Entrepreneurs of small enterprises may find it difficult to obtain funding to start their business. You can try the bank, but that can be a real challenge. If you know where to look, new avenues can open up which might be worth pursuing. Stephen Sheinbaum, founder and CEO of Merchant Cash & Capital, believes that there are quite a number of financing alternatives available still, despite the tight economy. If you have been turned down by the traditional financial institutions, don’t lose heart – although the interest rates may be slightly higher, there are still options available to you. The following tips, with the steps to realise them, may come in handy when you need funding.
Alternative Financing Options:
Start at the bank when you need your first loan. You will have to know your business’s projected figures, assets and strong points, and have a business plan. Without these you are unlikely to be successful at securing funding.
If the bank gives you a cold shoulder, consider obtaining money for orders received but not yet delivered; this provides a degree of security to the lender. If you have won a big contract, it will strengthen your case, as you will be able to make good on your promise of paying back the money.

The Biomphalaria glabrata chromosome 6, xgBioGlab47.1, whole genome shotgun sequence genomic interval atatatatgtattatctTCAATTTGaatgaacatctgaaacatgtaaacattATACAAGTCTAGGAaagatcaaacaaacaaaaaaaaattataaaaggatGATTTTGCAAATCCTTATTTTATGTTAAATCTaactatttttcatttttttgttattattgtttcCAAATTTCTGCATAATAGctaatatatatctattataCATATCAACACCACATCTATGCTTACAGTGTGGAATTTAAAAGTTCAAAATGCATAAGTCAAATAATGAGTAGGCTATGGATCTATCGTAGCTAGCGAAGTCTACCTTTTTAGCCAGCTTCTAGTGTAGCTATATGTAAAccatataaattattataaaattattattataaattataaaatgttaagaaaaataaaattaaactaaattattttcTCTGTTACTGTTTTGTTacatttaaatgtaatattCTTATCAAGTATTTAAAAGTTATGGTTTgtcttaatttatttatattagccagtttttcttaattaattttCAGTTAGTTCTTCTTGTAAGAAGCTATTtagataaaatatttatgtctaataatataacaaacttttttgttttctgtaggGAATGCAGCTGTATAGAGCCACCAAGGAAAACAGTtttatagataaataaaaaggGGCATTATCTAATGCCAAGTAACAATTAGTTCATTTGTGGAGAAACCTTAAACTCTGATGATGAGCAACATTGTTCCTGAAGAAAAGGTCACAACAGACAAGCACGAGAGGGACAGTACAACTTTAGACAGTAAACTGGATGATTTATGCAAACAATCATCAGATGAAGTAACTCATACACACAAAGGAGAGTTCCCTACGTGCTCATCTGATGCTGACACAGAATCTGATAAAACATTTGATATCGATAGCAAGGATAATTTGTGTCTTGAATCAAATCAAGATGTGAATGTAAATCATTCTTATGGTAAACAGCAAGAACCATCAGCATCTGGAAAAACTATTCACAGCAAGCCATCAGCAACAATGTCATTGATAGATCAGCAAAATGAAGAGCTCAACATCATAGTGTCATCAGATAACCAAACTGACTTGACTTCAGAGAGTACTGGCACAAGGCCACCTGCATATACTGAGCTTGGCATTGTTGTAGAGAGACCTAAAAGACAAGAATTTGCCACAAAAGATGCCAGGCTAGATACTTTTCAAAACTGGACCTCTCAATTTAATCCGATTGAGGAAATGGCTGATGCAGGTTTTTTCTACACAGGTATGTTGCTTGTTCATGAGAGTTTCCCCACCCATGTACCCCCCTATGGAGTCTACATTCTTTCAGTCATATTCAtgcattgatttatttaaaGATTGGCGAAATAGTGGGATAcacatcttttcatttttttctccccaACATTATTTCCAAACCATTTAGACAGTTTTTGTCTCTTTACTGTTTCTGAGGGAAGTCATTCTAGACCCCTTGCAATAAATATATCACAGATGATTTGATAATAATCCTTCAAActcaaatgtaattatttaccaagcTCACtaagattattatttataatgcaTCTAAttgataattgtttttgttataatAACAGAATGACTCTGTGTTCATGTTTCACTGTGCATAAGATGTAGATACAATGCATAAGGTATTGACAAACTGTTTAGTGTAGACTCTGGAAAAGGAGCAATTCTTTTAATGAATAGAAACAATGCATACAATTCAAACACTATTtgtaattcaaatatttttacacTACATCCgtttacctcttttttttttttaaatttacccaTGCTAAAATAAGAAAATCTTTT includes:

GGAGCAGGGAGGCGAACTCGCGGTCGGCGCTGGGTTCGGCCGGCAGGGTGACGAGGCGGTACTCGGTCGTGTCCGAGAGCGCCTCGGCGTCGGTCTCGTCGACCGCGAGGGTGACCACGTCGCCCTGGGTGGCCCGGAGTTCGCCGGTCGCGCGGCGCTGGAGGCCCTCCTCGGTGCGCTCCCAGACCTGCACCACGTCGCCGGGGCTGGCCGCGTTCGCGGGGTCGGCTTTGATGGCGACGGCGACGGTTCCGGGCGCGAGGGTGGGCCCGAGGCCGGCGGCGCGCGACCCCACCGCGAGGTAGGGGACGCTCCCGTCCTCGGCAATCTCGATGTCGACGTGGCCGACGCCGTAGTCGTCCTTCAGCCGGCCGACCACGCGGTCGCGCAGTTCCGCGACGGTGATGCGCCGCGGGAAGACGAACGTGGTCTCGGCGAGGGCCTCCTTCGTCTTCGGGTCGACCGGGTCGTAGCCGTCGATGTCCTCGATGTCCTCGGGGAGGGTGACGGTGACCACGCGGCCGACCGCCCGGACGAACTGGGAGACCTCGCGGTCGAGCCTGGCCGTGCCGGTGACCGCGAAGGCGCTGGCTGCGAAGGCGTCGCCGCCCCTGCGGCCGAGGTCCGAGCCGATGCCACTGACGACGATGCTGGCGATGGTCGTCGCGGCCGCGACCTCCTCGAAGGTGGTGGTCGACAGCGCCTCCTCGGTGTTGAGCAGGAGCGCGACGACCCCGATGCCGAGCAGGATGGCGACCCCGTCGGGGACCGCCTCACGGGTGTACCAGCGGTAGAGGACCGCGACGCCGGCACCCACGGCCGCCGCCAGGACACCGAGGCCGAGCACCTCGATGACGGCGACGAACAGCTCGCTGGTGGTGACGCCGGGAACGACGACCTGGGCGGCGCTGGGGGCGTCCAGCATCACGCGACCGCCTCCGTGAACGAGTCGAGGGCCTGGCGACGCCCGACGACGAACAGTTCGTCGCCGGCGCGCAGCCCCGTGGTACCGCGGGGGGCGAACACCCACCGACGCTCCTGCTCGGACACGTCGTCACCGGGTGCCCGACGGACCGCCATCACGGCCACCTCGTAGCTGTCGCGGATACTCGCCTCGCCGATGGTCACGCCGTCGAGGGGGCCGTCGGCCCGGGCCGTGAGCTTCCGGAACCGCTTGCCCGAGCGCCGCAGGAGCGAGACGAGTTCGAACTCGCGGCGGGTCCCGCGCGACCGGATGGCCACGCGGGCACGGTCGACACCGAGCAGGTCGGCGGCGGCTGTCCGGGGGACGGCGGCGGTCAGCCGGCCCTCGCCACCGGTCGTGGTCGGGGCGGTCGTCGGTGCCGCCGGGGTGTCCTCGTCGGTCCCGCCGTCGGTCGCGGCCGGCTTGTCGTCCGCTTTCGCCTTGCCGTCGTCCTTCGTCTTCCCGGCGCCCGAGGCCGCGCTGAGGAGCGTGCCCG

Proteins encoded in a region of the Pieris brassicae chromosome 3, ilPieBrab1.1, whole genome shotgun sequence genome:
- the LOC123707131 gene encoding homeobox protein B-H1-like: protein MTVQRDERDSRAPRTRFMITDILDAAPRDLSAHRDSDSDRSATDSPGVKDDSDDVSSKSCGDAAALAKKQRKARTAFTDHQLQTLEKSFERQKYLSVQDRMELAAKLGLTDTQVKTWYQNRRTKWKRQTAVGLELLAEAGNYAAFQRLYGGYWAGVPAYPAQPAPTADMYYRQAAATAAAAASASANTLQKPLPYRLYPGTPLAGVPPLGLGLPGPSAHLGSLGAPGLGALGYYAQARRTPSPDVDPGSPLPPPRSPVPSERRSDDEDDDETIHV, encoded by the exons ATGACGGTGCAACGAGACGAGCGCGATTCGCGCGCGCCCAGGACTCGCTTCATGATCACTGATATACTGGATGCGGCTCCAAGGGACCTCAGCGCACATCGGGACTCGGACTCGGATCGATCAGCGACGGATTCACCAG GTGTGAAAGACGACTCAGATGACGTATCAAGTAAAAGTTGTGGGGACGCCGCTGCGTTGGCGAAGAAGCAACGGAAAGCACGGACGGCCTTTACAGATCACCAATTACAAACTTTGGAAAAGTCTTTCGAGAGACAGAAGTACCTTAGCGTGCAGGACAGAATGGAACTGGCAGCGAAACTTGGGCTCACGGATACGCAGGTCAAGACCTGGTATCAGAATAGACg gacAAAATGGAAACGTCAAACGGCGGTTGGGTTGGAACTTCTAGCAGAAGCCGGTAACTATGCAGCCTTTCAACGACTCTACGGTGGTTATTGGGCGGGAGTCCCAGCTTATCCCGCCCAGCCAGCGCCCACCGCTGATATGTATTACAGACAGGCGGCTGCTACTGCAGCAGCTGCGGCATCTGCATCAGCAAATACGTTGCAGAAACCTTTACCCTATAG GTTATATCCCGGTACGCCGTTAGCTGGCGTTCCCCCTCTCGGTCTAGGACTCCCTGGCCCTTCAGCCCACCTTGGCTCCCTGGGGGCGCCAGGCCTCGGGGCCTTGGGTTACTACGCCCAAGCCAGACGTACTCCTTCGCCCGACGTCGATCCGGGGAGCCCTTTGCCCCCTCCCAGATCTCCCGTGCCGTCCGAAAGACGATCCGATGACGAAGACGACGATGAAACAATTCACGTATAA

Should you have a customer who owes you a large sum, you may be able to borrow money against the owed amount. You will, however, have to prove that your debtor has a good payment history. The financial institution (or factor) will then lend you the money based on the creditworthiness of the debtor. This is called “factor financing”, and it happens much faster than an ordinary loan.
You could also apply online to a group of investors who have pooled their resources in order to get better interest rates from your loan than from a financial institution. The interest rate will rocket as the credit risk increases. This is called peer-to-peer lending.
Merchant cash advance could be a possibility as these companies, like Sheinbaum’s, provide funding based on your expected sales. When your sales start generating real income, you pay back a percentage of the income generated by the use of your customers’ credit and debit card purchases during the cash advance’s term. Bank statements and merchant processing statements may be required to proof your ability to repay the loan.
This article is a general information sheet and should not be used or relied upon as professional advice. No liability can be accepted for any errors or omissions nor for any loss or damage arising from reliance upon any information herein. Always contact your financial adviser for specific and detailed advice. Errors and omissions excepted (E&OE)